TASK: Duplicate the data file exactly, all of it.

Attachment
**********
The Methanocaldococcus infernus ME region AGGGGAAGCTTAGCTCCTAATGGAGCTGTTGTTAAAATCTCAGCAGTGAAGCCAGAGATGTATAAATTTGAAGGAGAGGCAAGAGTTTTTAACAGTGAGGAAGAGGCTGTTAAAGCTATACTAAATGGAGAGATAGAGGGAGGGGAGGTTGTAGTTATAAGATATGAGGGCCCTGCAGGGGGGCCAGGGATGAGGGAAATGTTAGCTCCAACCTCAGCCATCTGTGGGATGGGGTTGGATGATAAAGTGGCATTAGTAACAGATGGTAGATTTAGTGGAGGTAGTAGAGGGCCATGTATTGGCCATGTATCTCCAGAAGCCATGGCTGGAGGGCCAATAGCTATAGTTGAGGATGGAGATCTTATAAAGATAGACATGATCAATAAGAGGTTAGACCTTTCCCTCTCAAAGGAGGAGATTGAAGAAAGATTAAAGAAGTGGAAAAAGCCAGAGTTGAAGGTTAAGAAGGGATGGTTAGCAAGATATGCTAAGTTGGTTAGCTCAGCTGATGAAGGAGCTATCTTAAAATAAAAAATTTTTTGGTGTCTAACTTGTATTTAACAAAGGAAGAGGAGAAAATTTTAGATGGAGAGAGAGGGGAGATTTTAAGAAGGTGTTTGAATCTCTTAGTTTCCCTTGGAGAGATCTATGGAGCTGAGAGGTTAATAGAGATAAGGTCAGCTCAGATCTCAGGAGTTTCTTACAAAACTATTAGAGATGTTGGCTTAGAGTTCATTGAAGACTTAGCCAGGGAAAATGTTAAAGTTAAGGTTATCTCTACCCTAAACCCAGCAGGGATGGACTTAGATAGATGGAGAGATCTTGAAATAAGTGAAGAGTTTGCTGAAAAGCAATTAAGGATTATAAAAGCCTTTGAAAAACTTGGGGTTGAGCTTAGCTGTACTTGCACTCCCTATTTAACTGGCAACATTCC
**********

The Methanocaldococcus infernus ME region AGGGGAAGCTTAGCTCCTAATGGAGCTGTTGTTAAAATCTCAGCAGTGAAGCCAGAGATGTATAAATTTGAAGGAGAGGCAAGAGTTTTTAACAGTGAGGAAGAGGCTGTTAAAGCTATACTAAATGGAGAGATAGAGGGAGGGGAGGTTGTAGTTATAAGATATGAGGGCCCTGCAGGGGGGCCAGGGATGAGGGAAATGTTAGCTCCAACCTCAGCCATCTGTGGGATGGGGTTGGATGATAAAGTGGCATTAGTAACAGATGGTAGATTTAGTGGAGGTAGTAGAGGGCCATGTATTGGCCATGTATCTCCAGAAGCCATGGCTGGAGGGCCAATAGCTATAGTTGAGGATGGAGATCTTATAAAGATAGACATGATCAATAAGAGGTTAGACCTTTCCCTCTCAAAGGAGGAGATTGAAGAAAGATTAAAGAAGTGGAAAAAGCCAGAGTTGAAGGTTAAGAAGGGATGGTTAGCAAGATATGCTAAGTTGGTTAGCTCAGCTGATGAAGGAGCTATCTTAAAATAAAAAATTTTTTGGTGTCTAACTTGTATTTAACAAAGGAAGAGGAGAAAATTTTAGATGGAGAGAGAGGGGAGATTTTAAGAAGGTGTTTGAATCTCTTAGTTTCCCTTGGAGAGATCTATGGAGCTGAGAGGTTAATAGAGATAAGGTCAGCTCAGATCTCAGGAGTTTCTTACAAAACTATTAGAGATGTTGGCTTAGAGTTCATTGAAGACTTAGCCAGGGAAAATGTTAAAGTTAAGGTTATCTCTACCCTAAACCCAGCAGGGATGGACTTAGATAGATGGAGAGATCTTGAAATAAGTGAAGAGTTTGCTGAAAAGCAATTAAGGATTATAAAAGCCTTTGAAAAACTTGGGGTTGAGCTTAGCTGTACTTGCACTCCCTATTTAACTGGCAACATTCC